Tuesday lawmakers for the first time began considering specific tax breaks to reduce or otherwise change, laws that allow millions of Americans to avoid taxes while saving for retirement.
Tax incentives for employer pensions, 401(k) plans, individual retirement accounts and other savings programs rank among the largest breaks in the tax code, costing Washington more than $200 billion a year in lost revenue.
All told, the U.S. Treasury loses about $1.1 trillion annually to more than 200 credits, deductions and other tax breaks. Politicians in both parties — including President Obama and Mitt Romney, the Republican who is likely to challenge his reelection bid — have called for recapturing some of that cash and using it to finance lower tax rates or to reduce federal budget deficits.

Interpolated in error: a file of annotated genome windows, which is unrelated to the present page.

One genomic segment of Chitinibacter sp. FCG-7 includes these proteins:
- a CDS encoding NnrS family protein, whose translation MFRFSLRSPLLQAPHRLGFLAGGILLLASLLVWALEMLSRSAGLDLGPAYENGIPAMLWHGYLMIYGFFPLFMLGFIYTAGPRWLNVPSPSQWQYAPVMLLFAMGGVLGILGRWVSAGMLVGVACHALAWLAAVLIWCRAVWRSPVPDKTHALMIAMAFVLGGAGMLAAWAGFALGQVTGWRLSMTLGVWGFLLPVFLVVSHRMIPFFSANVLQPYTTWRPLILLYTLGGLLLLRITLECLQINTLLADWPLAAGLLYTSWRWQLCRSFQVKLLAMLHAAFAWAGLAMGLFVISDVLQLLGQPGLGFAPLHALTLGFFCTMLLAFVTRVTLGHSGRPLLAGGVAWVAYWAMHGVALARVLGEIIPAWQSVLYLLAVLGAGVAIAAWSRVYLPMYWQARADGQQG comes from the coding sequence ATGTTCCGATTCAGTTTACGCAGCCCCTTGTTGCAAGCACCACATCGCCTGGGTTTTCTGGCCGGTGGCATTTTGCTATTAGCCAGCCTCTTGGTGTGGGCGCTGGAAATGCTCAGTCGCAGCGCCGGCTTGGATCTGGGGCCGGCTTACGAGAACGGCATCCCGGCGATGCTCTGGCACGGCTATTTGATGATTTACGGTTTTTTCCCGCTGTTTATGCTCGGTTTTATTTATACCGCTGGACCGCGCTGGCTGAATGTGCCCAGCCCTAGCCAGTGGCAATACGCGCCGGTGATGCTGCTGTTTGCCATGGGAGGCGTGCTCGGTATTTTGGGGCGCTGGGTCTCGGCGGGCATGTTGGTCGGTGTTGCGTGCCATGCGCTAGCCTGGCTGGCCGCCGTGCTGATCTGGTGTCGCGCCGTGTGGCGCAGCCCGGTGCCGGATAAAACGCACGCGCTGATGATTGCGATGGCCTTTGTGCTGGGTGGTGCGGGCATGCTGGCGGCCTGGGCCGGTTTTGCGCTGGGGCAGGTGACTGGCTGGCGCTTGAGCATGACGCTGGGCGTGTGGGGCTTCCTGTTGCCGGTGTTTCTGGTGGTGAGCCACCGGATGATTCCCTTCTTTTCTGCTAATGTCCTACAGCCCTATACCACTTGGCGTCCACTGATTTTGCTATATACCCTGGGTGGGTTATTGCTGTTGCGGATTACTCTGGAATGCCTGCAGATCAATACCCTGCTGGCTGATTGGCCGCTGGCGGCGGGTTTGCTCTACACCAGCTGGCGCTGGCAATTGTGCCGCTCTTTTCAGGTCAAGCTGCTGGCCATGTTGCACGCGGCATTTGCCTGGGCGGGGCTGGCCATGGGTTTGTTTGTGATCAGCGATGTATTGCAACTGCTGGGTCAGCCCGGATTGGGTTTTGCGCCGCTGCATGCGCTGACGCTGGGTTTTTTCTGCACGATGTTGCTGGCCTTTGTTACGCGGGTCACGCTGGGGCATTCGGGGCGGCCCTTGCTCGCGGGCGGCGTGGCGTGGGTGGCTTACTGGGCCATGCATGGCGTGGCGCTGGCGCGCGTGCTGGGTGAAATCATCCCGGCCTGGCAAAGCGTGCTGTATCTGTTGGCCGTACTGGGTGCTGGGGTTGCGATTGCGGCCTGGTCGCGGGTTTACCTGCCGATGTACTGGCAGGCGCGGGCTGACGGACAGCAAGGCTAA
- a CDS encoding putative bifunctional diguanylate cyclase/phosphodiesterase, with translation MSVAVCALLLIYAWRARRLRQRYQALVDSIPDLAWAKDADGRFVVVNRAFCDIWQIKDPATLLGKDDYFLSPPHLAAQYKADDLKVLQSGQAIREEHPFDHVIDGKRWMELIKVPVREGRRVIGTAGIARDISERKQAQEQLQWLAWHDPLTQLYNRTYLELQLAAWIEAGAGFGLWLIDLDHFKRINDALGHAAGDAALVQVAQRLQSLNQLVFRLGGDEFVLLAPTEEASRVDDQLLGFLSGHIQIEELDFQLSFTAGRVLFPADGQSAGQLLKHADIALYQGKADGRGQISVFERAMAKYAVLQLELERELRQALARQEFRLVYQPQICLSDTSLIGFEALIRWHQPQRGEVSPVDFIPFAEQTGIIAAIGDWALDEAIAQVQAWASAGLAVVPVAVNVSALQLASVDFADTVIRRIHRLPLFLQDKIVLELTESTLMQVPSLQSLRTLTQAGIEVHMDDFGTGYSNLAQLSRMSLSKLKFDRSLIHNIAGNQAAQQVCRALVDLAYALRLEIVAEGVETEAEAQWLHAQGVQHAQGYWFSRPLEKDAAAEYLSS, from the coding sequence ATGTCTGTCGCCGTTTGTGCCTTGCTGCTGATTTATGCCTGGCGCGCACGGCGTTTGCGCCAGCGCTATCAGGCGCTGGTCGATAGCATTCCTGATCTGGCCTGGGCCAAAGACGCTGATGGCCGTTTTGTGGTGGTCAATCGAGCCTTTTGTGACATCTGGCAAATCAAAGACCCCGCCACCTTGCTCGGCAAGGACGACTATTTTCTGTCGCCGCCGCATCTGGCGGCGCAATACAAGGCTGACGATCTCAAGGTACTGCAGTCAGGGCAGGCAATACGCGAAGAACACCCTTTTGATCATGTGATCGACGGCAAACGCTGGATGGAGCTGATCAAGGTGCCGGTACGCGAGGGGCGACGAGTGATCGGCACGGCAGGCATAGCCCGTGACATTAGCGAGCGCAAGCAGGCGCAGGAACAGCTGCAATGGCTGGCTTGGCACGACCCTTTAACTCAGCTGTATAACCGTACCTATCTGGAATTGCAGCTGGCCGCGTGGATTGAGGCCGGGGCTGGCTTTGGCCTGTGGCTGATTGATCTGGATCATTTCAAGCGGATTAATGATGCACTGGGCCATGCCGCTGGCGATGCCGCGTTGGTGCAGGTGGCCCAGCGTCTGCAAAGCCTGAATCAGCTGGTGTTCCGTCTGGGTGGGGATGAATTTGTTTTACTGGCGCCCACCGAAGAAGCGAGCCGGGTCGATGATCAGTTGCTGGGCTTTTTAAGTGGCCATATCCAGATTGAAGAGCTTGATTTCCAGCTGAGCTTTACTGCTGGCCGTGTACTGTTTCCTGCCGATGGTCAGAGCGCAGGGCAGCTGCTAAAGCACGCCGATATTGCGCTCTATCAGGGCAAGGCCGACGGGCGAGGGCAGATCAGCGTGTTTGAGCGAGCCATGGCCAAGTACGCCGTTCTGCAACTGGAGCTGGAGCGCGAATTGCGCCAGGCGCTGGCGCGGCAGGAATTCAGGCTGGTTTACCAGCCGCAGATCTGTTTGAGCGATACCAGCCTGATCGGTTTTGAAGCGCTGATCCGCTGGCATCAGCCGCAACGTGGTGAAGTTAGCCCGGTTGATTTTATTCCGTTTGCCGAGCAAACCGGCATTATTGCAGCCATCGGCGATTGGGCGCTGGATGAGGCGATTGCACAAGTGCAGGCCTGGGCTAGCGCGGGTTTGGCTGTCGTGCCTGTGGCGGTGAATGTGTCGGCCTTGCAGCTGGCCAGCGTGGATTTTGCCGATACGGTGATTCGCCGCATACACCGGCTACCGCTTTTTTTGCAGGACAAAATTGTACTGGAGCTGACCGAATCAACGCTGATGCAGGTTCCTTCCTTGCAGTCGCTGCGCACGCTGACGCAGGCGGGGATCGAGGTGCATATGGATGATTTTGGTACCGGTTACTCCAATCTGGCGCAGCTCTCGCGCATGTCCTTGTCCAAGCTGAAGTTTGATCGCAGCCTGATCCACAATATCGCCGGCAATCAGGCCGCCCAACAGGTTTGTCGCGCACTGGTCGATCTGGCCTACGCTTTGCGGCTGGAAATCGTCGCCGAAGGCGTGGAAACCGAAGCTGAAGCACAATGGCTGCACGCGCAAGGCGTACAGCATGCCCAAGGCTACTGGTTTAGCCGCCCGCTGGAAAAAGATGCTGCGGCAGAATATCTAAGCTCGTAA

Until recently, both sides have been reluctant to hint at which of the many popular perks might get the ax. That is starting to change, however, as lawmakers and policy analysts begin preparing for the prospect of overhauling the tax code as soon as next year.